Congratulations on your pregnancy! If this is your first child, you may be feeling overwhelmed by all the ‘rules’ surrounding your baby. Remembering what you can and can’t eat, skipping social events where people might be smoking and navigating the conflicting advice on medicines and supplements. If you are a keen gym bunny, you may be feeling anxious about whether or not you can continue to work out.
Dust off Those Gym Shoes!
You might be pleased to know that it is perfectly safe to exercise throughout your pregnancy. If you run every day, for example, carry on doing this for as long as is comfortably possible. You will likely find you become slower as the nine months progress and a full-on marathon is probably out of the question. However, keeping up some kind of active lifestyle will help to maintain your mental health and make it easier for you to get back into fitness once you have been given the all-clear after giving birth.
In fact, it is thought that active mothers tend to have shorter and less complicated labours. This might be all the motivation you need to keep moving! Exercise can have a positive effect on your pregnancy too, helping to reduce your risk of diabetes, high blood pressure and pre-eclampsia. Swimming, in particular, is fantastic for expectant mothers, as it reduces pressure on the body and can help improve circulation.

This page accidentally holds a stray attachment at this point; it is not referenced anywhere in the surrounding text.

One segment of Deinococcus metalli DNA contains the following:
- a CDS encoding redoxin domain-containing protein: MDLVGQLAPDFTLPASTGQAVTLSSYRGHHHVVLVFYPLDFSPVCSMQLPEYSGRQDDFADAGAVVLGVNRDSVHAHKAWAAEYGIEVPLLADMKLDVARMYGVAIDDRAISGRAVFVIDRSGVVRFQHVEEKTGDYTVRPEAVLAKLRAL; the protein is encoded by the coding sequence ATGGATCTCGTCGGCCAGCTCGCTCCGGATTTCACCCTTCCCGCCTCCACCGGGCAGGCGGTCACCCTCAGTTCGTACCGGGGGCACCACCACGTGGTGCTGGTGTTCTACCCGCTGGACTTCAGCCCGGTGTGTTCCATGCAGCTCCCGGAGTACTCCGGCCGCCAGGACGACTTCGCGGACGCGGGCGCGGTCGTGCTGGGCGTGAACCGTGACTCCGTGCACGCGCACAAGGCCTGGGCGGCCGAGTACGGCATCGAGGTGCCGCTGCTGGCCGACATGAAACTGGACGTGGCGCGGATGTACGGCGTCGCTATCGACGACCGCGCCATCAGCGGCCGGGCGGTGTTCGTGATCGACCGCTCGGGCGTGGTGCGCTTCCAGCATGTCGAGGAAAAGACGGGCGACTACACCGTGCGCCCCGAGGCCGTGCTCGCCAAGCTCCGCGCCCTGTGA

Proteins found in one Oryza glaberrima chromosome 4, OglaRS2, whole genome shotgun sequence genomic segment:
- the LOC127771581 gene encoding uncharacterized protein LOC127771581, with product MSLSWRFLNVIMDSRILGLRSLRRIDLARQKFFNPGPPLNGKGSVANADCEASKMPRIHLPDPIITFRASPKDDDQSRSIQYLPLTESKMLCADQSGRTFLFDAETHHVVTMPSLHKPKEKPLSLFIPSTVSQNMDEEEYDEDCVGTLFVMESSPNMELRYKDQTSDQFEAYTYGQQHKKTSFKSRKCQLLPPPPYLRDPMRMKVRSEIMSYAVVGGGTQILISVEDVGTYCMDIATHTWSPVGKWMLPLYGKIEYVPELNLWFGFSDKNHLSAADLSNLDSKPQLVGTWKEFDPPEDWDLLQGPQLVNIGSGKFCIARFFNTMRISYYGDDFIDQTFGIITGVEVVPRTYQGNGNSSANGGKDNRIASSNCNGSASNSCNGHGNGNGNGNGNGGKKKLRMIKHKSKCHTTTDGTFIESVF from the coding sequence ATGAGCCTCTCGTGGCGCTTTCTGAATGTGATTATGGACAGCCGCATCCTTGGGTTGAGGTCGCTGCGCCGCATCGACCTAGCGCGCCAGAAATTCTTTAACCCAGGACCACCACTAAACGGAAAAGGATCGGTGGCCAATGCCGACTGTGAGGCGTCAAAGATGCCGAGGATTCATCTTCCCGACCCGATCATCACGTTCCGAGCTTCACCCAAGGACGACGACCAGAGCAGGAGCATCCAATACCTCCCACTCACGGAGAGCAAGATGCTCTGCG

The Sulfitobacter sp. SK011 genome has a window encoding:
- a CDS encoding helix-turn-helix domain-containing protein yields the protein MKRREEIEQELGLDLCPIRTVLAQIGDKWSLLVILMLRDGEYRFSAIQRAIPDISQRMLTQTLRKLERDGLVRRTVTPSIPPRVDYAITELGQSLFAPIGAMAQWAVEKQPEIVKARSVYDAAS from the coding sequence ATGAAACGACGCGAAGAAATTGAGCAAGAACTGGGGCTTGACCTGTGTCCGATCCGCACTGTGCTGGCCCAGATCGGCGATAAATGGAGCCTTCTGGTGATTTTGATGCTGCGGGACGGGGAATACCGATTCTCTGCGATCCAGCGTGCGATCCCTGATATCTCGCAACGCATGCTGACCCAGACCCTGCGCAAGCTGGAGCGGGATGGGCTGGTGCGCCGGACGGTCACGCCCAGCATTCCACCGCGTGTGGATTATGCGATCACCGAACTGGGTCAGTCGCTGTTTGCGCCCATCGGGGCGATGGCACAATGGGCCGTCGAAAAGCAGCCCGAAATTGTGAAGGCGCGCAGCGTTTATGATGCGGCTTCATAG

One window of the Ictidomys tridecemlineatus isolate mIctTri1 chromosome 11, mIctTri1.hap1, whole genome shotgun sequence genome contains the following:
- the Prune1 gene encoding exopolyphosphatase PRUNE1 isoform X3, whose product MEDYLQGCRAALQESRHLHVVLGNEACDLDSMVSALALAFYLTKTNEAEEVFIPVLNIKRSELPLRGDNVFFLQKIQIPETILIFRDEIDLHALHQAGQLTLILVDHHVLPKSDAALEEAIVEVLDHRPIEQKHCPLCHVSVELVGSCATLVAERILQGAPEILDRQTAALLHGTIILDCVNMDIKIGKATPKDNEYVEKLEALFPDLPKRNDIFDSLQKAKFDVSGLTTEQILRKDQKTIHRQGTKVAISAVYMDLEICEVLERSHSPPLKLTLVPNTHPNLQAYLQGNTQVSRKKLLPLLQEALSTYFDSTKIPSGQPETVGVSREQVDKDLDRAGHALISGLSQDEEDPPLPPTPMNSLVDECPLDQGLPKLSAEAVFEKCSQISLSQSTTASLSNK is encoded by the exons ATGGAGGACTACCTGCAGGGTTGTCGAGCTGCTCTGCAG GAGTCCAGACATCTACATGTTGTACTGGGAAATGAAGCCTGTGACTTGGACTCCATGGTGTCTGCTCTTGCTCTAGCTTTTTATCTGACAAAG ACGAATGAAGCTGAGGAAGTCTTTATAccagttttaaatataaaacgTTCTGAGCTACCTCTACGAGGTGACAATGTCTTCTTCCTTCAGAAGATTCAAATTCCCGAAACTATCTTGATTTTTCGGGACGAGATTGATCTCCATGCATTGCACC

What Should You Avoid?
Despite the many benefits of exercise, there are certain things you should avoid while you are expecting. Certain yoga moves are not recommended, for example, any positions where you are lying on your back (after 16 weeks) or any back bends. If you do choose to do yoga when you are pregnant, it is a good idea to join a pre-natal class, where the instructor is able to tailor moves to your changing body.
When it comes to strength training, it is important that you work at your pre-pregnancy level or lower. So, if you haven’t performed a set of press ups before, pregnancy is not a great time to try. If it has made up part of your regular routine for a long time, however, then carry on as you were, modifying exercises for easier/pre natal versions as your pregnancy progresses – just don’t try and attempt a new personal best!
Of course, high-impact sports should be avoided, as should deep water activities such as scuba diving. It is probably best to leave intense physical challenges till after the baby is born too. No climbing Everest just yet!
Contraindications to Exercise
All the above is great advice if you are having a straightforward pregnancy, but there are certain issues that will require you to be more careful with your body. If you have any kind of heart or lung problems, or any cervical issues, it is best to check with your doctor before exercising. Those who are carrying more than one baby may have to speak with their midwife, as well as anyone with a history of premature birthing. If you suffer with any bone disorders, anemia, eating disorders or diabetes, you should also proceed with caution. If in any doubt at all, speak with your midwife who will be able to put your mind at ease. Otherwise, keep moving!